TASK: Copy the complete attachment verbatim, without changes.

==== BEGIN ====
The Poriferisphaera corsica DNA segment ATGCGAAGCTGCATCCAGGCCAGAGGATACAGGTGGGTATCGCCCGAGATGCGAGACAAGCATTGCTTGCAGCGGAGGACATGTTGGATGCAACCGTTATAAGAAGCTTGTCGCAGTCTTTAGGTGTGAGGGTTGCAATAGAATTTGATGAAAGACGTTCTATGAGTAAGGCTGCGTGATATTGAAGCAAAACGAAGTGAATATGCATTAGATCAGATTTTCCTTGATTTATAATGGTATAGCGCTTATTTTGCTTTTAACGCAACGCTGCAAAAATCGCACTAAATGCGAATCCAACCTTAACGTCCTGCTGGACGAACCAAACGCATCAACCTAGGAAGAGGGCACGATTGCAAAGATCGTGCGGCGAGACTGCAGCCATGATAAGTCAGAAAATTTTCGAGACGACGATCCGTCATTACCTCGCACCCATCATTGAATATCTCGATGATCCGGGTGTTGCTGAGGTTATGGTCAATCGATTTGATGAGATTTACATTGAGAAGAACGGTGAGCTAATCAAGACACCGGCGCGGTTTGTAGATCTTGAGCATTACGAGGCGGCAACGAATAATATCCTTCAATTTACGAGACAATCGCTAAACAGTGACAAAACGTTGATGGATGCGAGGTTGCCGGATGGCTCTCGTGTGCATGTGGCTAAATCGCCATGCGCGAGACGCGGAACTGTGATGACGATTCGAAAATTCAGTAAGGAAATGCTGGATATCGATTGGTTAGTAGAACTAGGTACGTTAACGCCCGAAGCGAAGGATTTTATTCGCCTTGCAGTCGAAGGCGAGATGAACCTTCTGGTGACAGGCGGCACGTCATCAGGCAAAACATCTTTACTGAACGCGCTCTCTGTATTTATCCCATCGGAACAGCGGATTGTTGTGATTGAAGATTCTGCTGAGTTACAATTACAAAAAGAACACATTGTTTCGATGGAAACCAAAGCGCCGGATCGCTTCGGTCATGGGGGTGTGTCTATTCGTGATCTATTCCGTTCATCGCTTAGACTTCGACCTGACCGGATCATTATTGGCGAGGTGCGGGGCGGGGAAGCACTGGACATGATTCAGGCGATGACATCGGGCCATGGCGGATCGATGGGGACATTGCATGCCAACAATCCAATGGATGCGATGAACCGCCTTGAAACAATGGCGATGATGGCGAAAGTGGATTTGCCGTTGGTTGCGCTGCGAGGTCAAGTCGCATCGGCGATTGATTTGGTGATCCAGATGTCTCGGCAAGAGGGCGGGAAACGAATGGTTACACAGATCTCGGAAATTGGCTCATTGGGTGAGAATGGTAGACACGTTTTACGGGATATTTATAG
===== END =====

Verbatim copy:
The Poriferisphaera corsica DNA segment ATGCGAAGCTGCATCCAGGCCAGAGGATACAGGTGGGTATCGCCCGAGATGCGAGACAAGCATTGCTTGCAGCGGAGGACATGTTGGATGCAACCGTTATAAGAAGCTTGTCGCAGTCTTTAGGTGTGAGGGTTGCAATAGAATTTGATGAAAGACGTTCTATGAGTAAGGCTGCGTGATATTGAAGCAAAACGAAGTGAATATGCATTAGATCAGATTTTCCTTGATTTATAATGGTATAGCGCTTATTTTGCTTTTAACGCAACGCTGCAAAAATCGCACTAAATGCGAATCCAACCTTAACGTCCTGCTGGACGAACCAAACGCATCAACCTAGGAAGAGGGCACGATTGCAAAGATCGTGCGGCGAGACTGCAGCCATGATAAGTCAGAAAATTTTCGAGACGACGATCCGTCATTACCTCGCACCCATCATTGAATATCTCGATGATCCGGGTGTTGCTGAGGTTATGGTCAATCGATTTGATGAGATTTACATTGAGAAGAACGGTGAGCTAATCAAGACACCGGCGCGGTTTGTAGATCTTGAGCATTACGAGGCGGCAACGAATAATATCCTTCAATTTACGAGACAATCGCTAAACAGTGACAAAACGTTGATGGATGCGAGGTTGCCGGATGGCTCTCGTGTGCATGTGGCTAAATCGCCATGCGCGAGACGCGGAACTGTGATGACGATTCGAAAATTCAGTAAGGAAATGCTGGATATCGATTGGTTAGTAGAACTAGGTACGTTAACGCCCGAAGCGAAGGATTTTATTCGCCTTGCAGTCGAAGGCGAGATGAACCTTCTGGTGACAGGCGGCACGTCATCAGGCAAAACATCTTTACTGAACGCGCTCTCTGTATTTATCCCATCGGAACAGCGGATTGTTGTGATTGAAGATTCTGCTGAGTTACAATTACAAAAAGAACACATTGTTTCGATGGAAACCAAAGCGCCGGATCGCTTCGGTCATGGGGGTGTGTCTATTCGTGATCTATTCCGTTCATCGCTTAGACTTCGACCTGACCGGATCATTATTGGCGAGGTGCGGGGCGGGGAAGCACTGGACATGATTCAGGCGATGACATCGGGCCATGGCGGATCGATGGGGACATTGCATGCCAACAATCCAATGGATGCGATGAACCGCCTTGAAACAATGGCGATGATGGCGAAAGTGGATTTGCCGTTGGTTGCGCTGCGAGGTCAAGTCGCATCGGCGATTGATTTGGTGATCCAGATGTCTCGGCAAGAGGGCGGGAAACGAATGGTTACACAGATCTCGGAAATTGGCTCATTGGGTGAGAATGGTAGACACGTTTTACGGGATATTTATAG